Irwin by name & Nature

Words Craig Cook
Photography Matt Turner

You’ll hear the message spelt out over and over at Kangaroo Island’s leading tourist attraction of Raptor Domain: “Species, minus habitat, leads to extinction”.

Owners Dave and Leeza Irwin — yes, related to the world-famous Queensland Irwin clan including Bob, Steve, Terri and Bindi — have been caring for wildlife professionally and personally since they first met as teenagers at Wilmington in the Flinders Ranges.

Mr Irwin, a plumber by trade, just like Bob and Steve Irwin, was already a bird of prey fanatic when a keen-eyed 15-year-old Leeza spotted him flying his falcon in a field.

Ten years ago, the couple that has run Birds of Prey displays for Warrawong Wildlife Sanctuary, Adelaide Hills Wilderness Lodge, and Vivonne Bay Eco-Adventures, established Raptor Domain with just a battered old money tin, a card table under a pine tree, with five birds and one show a day.Irvin_2

“Our ambition was to educate people about birds of prey,” Mrs Irwin says. “We’ve never taken any animal from the wild and our birds are our ambassadors for the central message of conservation and rehabilitation.”

Today, the five daily flying shows and exhibits bring in tens of thousands of visitors every year. The rich and famous have all dropped by including billionaire Bill Gates and family, Dick Smith, who opened the centre on the present site seven years ago and has made significant donations, Australia’s Next Top Model contestants (models had to mimic one of the birds) and — Mrs Irwin’s clear favourite — Packed to the Rafters actor Erik Thompson who played Dave.

Mrs Irwin has some magic photos with the “TV Dave” but her heart still belongs to her husband and father of their two children, who has virtually single-handedly built an impressive operation.

From the wrought iron flying winged gates at the entrance, his mark is on every square metre of the 150 acre Raptor Domain property, situated nearly 6km north of Seal Bay near the southern coast of Australia’s third largest island.

His monuments include the performance and seating area where up to 285 patrons can sit in relative comfort, in all conditions, every day except Christmas Day — when even the birds still need to be fed and watered. Every bird was either rescued, orphaned, or injured. Several are tame when brought in, suggesting they were raised from eggs but then released by people who couldn’t care for them anymore once they became fully grown.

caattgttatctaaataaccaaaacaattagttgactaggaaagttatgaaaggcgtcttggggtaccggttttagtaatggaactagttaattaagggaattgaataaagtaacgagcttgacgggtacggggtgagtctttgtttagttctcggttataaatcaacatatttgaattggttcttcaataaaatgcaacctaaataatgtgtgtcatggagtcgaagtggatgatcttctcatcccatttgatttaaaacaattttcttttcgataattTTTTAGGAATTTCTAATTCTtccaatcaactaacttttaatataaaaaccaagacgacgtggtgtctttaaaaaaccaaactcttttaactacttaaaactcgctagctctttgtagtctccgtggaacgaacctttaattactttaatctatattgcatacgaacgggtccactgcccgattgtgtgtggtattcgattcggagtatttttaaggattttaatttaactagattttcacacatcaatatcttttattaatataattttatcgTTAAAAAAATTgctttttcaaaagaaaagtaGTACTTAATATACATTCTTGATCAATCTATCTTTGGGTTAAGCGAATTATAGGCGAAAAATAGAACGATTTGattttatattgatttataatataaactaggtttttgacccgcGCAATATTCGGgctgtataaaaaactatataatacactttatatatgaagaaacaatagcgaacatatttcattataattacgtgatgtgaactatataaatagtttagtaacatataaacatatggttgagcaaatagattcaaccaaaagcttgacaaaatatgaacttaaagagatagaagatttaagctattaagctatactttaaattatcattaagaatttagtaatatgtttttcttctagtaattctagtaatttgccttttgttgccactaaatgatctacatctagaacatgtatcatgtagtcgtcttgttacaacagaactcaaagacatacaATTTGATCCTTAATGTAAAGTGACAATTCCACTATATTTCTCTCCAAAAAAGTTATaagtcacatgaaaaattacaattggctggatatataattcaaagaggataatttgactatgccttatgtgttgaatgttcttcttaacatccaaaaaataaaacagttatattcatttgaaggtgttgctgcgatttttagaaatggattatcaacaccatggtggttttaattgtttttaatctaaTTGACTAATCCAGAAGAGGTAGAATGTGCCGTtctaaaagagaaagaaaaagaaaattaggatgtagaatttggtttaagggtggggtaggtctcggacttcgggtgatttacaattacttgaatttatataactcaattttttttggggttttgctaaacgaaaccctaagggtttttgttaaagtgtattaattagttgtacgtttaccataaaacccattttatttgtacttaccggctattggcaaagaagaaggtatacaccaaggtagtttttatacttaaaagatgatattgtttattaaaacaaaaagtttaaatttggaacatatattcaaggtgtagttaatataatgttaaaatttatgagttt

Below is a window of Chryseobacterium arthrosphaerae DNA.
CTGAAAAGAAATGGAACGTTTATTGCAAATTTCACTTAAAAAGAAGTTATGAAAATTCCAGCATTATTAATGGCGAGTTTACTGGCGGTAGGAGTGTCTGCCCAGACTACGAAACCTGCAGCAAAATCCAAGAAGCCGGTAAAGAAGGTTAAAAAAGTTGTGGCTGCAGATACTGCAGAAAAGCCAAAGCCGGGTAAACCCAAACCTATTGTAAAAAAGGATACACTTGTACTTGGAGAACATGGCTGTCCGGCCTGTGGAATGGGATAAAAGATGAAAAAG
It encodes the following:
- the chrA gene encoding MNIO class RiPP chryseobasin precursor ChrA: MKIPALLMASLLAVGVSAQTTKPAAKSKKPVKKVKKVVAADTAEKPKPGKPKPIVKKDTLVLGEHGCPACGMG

Raptors — there are nine in Australia from the tiny Nankeen Kestrel to the majestic Wedge Tailed Eagle — are highly dangerous and can maim and even kill a human in certain situations. The word raptor comes from the Latin word rapere meaning, “to see and carry off”. Their three main features include forward facing eyes with binocular vision, a hooked and curved beak for ripping, and strong and powerful talons.


They are related to the man who is known around the world as The Crocodile Hunter and they run one of Australia’s best raptor parks. No wonder even the rich and famous book seats for their amazing show. Read the story behind Kangaroo Island’s Raptor Domain


We see those talons best on the stars of the show, Maraki, a mighty Australian white-bellied sea eagle, the second largest of Australia’s raptors, and Jedda, a wedge-tailed eagle, which amaze with their power and presence.

But first up for today’s audience is Maggie, an Australian magpie, more than ably assisted by the delightful Chantelle, the park’s assistant manager and formerly from the Irwin’s Australia Zoo in Queensland. The show is fully interactive with plenty of opportunities to touch the birds or have them sit on you, while the total focus remains on environmental and conservation education.

Maggie, a predatory bird not a raptor in that she kills with her beak not her claws, pops around the arena picking up rubbish and, on the wing, popping it in a rubbish bin. There are no excuses for humans not to do the same. Magpies have impressive intelligence, comparable with a four-year-old child and Maggie learnt her entire act in six weeks. To the side of the arena is a holding area for the birds and a weighing room.

The weight of each bird taken every morning determines which birds are shown each day. Like boxers or jockeys in their professions, birds need to be at a perfect flying weight to perform. “A full bird is totally demotivated to do anything,” Mr Irwin says. “These activities are totally dependent on food-based reward. They only have to be out by a few grams to be off their game. Then they look at you say and say, ‘No thanks … I don’t need to do that today’.”